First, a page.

By Steve Weinstein
By Bryan Bierman
By Lindsey Rhoades
By Chaz Kangas
By Ben Westhoff and Sarah Purkrabek
By Jena Ardell
By Jesse Sendejas Jr.
By Katherine Turman
Although Vast spells out Cannibal Ox's creed with the lines "I guess that's why I was born/To recognize the beauty of a rose's thorn," Cold Vein isn't relentlessly grim. There's also a sense of deadly frolic, pure linguistic sport. On "Raspberry Fields," Vast kills his battle-rhyme opponent repeatedly in successive reincarnations. This "scissor tongue" MC with a "mouthful of parables" prides himself on the writerly art of elegant variation: When he drops the verse "The sample's the flesh and the beat's the skeleton/You got beef but there's worms in your Wellington/I'll put a hole in your skull and extract the skeleton," he immediately corrects himself ("Oh my God, said a word twice") and then repeats the whole verse, changing the second skeleton to gelatin. Vordul favors breathless sprints of assonance-dense rhyming such as "Stress got my chest a mess/breathless and vexed/trying to escape/from outa the depths of hell's nest" that suits his blurting flow, a logorrheic lockstep that often seems only notionally connected to the groove. Vast's more ruminative and languid, crisply enunciating choice lines like "The beat be trying to sex me and marry me/I'm talking white picket fence and a family."
El-P's sonic choices are stunning throughoutthe galactic funk of "Battle for Asgard," the dank futurism of "Vein," the melted-candle sample-slurry of "B-Boys Alpha." On that Forced Exposure tip again, "Raspberry Fields" recalls Butthole Surfers with its slowed-down vocals and dying-walrus guitarwail, while "Real Earth" has me flashing on Flipper's cosmic dirge "Survivors of the Plague." El-P's tour de force comes with the closing songs "Pigeon" and "Scream Phoenix" (a hidden track). The avian imagery is a thread through Cold Veinpigeons represent the world's small fry, the dowdy downtrodden, while the chant "Scream phoenix!" is V & V's grimy equivalent of Curtis Mayfield's "Move on up!": imagination soaring free of reality's chains. Through a kind of willed alchemy of soul, every pigeon can metamorphize into a glittering phoenix. El-P matches these epic concepts. "Pigeon" sounds literally Gothic: Rome after the barbarians, temples sacked and torched. A grandiose horn fanfare conjures the twilight of empire, and Neil Hagerty-like guitar rains down on the smoking embers. "Scream Phoenix" is a woozy delirium of just off-key angelic chorale and a looped tic of beautiful blues guitar. Like "Feed Me" closing Tricky's Maxinquaye, the final track is the mirage of the promised land glimpsed after strugglin' through the valley of despond.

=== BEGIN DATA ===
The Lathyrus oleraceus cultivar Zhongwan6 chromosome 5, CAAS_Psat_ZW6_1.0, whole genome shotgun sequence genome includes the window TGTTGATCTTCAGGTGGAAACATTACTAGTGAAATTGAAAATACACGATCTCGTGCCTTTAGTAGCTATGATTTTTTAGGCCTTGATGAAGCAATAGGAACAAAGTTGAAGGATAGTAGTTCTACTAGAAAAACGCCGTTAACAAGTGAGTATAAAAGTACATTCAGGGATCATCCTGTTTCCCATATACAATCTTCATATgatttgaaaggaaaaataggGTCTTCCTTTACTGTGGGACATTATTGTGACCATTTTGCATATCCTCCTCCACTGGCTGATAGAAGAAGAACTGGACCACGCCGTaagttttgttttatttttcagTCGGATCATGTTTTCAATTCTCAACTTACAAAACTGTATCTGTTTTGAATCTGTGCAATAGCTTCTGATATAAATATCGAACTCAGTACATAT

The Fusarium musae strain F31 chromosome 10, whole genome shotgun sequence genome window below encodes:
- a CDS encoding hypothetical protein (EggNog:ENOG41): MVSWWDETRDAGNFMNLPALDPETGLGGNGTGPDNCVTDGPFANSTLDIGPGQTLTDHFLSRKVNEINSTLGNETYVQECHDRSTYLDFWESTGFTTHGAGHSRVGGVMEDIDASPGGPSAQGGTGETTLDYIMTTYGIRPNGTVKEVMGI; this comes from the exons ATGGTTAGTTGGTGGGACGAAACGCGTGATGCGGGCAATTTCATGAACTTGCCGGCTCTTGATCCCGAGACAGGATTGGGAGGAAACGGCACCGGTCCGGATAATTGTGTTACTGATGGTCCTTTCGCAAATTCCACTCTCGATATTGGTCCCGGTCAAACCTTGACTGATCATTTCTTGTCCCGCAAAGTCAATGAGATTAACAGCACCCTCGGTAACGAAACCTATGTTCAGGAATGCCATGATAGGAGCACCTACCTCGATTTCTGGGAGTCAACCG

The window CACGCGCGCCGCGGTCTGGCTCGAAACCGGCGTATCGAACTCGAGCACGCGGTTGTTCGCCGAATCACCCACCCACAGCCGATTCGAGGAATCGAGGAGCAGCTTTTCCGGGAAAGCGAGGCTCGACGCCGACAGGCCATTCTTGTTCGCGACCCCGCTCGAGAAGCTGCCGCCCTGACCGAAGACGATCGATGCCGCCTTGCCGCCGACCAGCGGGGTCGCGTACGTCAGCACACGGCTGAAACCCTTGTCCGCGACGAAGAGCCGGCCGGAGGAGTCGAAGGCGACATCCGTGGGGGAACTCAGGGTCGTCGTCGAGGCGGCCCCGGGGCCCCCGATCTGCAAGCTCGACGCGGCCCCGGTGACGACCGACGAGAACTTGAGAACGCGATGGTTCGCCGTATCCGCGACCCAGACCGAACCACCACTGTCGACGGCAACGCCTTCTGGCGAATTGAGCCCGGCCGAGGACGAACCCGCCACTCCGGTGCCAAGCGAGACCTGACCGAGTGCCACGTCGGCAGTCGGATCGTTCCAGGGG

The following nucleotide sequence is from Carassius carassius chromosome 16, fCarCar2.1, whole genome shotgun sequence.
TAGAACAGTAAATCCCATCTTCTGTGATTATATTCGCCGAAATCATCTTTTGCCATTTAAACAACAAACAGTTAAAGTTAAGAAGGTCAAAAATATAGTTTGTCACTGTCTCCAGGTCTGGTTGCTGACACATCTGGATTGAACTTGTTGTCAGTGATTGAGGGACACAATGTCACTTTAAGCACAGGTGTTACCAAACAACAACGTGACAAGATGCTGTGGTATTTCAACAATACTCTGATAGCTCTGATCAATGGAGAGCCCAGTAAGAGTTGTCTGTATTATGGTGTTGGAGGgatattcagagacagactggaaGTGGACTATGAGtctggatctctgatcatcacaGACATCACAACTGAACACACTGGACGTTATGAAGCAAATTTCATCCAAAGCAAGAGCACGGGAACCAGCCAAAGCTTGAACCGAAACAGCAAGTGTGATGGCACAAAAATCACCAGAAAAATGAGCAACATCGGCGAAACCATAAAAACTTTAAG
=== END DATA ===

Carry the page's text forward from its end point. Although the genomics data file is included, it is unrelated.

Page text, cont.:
If there's one drawback to Cold Vein, it's that the music's so strong and strange it almost overshadows the words; at the same time, if you focus on Vordul & Vast's dense verbals with anything like the intensity they deserve and demand, it's hard to wallow in the sonix. (Separate dub and a cappella versions would be a dream.) Then again, this split-focus effect only exacerbates Cold Vein's sensations of disorientation and out-of-jointness. After 74 minutes, you'll need to lie down and unclench your brain.